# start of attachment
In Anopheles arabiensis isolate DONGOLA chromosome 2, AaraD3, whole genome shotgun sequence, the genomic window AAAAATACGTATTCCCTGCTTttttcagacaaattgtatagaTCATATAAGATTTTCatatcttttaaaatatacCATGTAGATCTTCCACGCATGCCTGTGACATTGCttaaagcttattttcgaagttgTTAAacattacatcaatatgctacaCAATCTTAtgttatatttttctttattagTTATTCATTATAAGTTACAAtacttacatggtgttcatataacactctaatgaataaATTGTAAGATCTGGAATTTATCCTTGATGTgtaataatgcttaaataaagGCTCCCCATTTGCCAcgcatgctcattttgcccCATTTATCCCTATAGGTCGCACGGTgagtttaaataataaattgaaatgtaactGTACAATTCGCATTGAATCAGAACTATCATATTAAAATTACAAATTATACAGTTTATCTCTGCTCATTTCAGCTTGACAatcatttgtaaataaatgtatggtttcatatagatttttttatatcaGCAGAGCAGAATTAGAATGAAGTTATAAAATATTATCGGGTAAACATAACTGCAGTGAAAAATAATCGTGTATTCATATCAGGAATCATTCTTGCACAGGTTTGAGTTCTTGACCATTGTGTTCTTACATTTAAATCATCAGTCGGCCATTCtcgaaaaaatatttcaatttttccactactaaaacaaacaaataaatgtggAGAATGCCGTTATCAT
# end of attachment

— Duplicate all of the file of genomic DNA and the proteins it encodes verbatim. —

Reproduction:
In Anopheles arabiensis isolate DONGOLA chromosome 2, AaraD3, whole genome shotgun sequence, the genomic window AAAAATACGTATTCCCTGCTTttttcagacaaattgtatagaTCATATAAGATTTTCatatcttttaaaatatacCATGTAGATCTTCCACGCATGCCTGTGACATTGCttaaagcttattttcgaagttgTTAAacattacatcaatatgctacaCAATCTTAtgttatatttttctttattagTTATTCATTATAAGTTACAAtacttacatggtgttcatataacactctaatgaataaATTGTAAGATCTGGAATTTATCCTTGATGTgtaataatgcttaaataaagGCTCCCCATTTGCCAcgcatgctcattttgcccCATTTATCCCTATAGGTCGCACGGTgagtttaaataataaattgaaatgtaactGTACAATTCGCATTGAATCAGAACTATCATATTAAAATTACAAATTATACAGTTTATCTCTGCTCATTTCAGCTTGACAatcatttgtaaataaatgtatggtttcatatagatttttttatatcaGCAGAGCAGAATTAGAATGAAGTTATAAAATATTATCGGGTAAACATAACTGCAGTGAAAAATAATCGTGTATTCATATCAGGAATCATTCTTGCACAGGTTTGAGTTCTTGACCATTGTGTTCTTACATTTAAATCATCAGTCGGCCATTCtcgaaaaaatatttcaatttttccactactaaaacaaacaaataaatgtggAGAATGCCGTTATCAT